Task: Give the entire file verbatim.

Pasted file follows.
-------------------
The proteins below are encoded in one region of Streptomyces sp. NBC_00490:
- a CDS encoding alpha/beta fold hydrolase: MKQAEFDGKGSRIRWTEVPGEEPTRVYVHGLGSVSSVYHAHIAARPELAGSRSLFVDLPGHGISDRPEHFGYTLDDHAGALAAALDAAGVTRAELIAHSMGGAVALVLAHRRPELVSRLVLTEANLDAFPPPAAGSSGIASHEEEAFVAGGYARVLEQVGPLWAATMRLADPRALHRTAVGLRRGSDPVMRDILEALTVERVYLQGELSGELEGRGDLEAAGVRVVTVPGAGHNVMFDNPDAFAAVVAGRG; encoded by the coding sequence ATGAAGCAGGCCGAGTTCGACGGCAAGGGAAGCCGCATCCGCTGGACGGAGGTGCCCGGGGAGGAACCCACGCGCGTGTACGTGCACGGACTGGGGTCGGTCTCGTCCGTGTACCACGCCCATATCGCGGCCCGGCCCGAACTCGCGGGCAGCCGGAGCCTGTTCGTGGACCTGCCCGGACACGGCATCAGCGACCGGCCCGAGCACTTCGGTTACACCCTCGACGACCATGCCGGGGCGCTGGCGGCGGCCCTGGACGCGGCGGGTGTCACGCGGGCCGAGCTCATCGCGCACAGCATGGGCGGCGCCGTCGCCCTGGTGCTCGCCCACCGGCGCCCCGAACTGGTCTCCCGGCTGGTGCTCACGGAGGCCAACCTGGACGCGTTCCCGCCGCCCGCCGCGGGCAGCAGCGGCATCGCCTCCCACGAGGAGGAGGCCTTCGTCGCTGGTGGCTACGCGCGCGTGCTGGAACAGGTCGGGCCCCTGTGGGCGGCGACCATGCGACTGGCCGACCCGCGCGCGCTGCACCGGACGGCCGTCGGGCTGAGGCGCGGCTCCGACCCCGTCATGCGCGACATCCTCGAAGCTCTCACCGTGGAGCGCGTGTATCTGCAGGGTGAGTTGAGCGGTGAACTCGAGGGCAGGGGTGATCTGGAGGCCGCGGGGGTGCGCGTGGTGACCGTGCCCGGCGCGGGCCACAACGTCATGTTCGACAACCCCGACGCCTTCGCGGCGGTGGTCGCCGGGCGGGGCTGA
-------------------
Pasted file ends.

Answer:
The proteins below are encoded in one region of Streptomyces sp. NBC_00490:
- a CDS encoding alpha/beta fold hydrolase: MKQAEFDGKGSRIRWTEVPGEEPTRVYVHGLGSVSSVYHAHIAARPELAGSRSLFVDLPGHGISDRPEHFGYTLDDHAGALAAALDAAGVTRAELIAHSMGGAVALVLAHRRPELVSRLVLTEANLDAFPPPAAGSSGIASHEEEAFVAGGYARVLEQVGPLWAATMRLADPRALHRTAVGLRRGSDPVMRDILEALTVERVYLQGELSGELEGRGDLEAAGVRVVTVPGAGHNVMFDNPDAFAAVVAGRG; encoded by the coding sequence ATGAAGCAGGCCGAGTTCGACGGCAAGGGAAGCCGCATCCGCTGGACGGAGGTGCCCGGGGAGGAACCCACGCGCGTGTACGTGCACGGACTGGGGTCGGTCTCGTCCGTGTACCACGCCCATATCGCGGCCCGGCCCGAACTCGCGGGCAGCCGGAGCCTGTTCGTGGACCTGCCCGGACACGGCATCAGCGACCGGCCCGAGCACTTCGGTTACACCCTCGACGACCATGCCGGGGCGCTGGCGGCGGCCCTGGACGCGGCGGGTGTCACGCGGGCCGAGCTCATCGCGCACAGCATGGGCGGCGCCGTCGCCCTGGTGCTCGCCCACCGGCGCCCCGAACTGGTCTCCCGGCTGGTGCTCACGGAGGCCAACCTGGACGCGTTCCCGCCGCCCGCCGCGGGCAGCAGCGGCATCGCCTCCCACGAGGAGGAGGCCTTCGTCGCTGGTGGCTACGCGCGCGTGCTGGAACAGGTCGGGCCCCTGTGGGCGGCGACCATGCGACTGGCCGACCCGCGCGCGCTGCACCGGACGGCCGTCGGGCTGAGGCGCGGCTCCGACCCCGTCATGCGCGACATCCTCGAAGCTCTCACCGTGGAGCGCGTGTATCTGCAGGGTGAGTTGAGCGGTGAACTCGAGGGCAGGGGTGATCTGGAGGCCGCGGGGGTGCGCGTGGTGACCGTGCCCGGCGCGGGCCACAACGTCATGTTCGACAACCCCGACGCCTTCGCGGCGGTGGTCGCCGGGCGGGGCTGA